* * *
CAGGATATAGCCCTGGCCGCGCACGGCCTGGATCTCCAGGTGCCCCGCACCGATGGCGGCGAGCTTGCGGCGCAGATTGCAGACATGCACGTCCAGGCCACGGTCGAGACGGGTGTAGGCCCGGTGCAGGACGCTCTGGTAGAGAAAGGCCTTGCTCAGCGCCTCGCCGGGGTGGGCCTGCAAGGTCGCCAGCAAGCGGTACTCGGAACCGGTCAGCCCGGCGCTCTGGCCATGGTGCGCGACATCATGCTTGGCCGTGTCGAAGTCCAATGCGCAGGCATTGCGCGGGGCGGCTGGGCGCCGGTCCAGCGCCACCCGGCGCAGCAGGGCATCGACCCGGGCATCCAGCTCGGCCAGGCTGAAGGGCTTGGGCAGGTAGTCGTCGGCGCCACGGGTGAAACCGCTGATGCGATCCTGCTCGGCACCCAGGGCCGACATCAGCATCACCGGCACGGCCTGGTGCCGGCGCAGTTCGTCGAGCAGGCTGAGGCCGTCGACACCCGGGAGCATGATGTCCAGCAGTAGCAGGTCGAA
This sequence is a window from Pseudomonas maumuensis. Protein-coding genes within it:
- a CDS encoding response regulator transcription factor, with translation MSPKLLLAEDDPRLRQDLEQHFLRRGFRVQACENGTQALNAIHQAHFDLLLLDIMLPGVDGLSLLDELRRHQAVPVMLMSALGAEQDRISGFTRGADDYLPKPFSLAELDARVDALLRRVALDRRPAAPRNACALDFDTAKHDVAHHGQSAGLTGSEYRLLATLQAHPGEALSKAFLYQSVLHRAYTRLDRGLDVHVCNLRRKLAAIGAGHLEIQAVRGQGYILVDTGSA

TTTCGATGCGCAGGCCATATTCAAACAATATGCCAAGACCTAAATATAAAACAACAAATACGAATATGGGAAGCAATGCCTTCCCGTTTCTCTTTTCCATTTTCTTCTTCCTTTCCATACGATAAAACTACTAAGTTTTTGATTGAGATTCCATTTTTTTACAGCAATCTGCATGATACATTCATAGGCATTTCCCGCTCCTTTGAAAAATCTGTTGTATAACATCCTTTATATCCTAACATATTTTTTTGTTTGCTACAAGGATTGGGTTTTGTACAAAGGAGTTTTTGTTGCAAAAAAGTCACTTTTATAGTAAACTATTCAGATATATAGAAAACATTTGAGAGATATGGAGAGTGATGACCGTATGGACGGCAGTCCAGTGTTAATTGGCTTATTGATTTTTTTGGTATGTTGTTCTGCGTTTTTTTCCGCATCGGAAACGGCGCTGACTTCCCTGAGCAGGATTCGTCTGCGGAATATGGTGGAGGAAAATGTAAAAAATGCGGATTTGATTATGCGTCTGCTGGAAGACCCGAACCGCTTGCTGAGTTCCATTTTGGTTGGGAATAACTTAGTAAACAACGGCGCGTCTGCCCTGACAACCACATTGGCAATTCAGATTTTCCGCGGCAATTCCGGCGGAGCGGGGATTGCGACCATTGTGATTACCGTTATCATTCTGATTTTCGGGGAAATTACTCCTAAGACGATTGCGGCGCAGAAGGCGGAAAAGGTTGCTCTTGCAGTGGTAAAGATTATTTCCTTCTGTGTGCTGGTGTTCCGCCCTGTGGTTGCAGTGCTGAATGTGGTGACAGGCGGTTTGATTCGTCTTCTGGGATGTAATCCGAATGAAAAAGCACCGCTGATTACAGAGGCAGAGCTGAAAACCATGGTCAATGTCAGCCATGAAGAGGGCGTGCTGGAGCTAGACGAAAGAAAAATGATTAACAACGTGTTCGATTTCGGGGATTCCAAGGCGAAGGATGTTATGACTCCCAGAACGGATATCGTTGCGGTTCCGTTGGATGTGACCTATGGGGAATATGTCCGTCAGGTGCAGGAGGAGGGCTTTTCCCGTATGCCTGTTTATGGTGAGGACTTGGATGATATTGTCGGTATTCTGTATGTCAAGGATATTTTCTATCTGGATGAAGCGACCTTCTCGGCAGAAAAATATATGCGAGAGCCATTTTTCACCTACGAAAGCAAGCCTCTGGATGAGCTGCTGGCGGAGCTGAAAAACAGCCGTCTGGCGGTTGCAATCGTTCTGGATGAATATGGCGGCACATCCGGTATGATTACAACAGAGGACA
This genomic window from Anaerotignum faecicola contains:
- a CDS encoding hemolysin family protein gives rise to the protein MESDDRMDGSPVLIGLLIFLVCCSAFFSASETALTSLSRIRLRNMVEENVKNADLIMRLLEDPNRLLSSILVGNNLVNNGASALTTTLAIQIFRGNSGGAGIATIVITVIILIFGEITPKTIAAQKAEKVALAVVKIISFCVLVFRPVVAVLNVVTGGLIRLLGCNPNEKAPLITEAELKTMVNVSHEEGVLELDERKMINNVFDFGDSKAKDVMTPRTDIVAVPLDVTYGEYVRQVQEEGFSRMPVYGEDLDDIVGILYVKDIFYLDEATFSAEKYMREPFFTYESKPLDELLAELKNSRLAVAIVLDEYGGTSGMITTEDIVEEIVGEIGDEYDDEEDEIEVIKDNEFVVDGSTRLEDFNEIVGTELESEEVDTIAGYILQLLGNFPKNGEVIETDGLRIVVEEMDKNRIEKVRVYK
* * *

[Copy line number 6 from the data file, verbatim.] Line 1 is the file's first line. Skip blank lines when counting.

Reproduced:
- a CDS encoding hemolysin family protein gives rise to the protein MESDDRMDGSPVLIGLLIFLVCCSAFFSASETALTSLSRIRLRNMVEENVKNADLIMRLLEDPNRLLSSILVGNNLVNNGASALTTTLAIQIFRGNSGGAGIATIVITVIILIFGEITPKTIAAQKAEKVALAVVKIISFCVLVFRPVVAVLNVVTGGLIRLLGCNPNEKAPLITEAELKTMVNVSHEEGVLELDERKMINNVFDFGDSKAKDVMTPRTDIVAVPLDVTYGEYVRQVQEEGFSRMPVYGEDLDDIVGILYVKDIFYLDEATFSAEKYMREPFFTYESKPLDELLAELKNSRLAVAIVLDEYGGTSGMITTEDIVEEIVGEIGDEYDDEEDEIEVIKDNEFVVDGSTRLEDFNEIVGTELESEEVDTIAGYILQLLGNFPKNGEVIETDGLRIVVEEMDKNRIEKVRVYK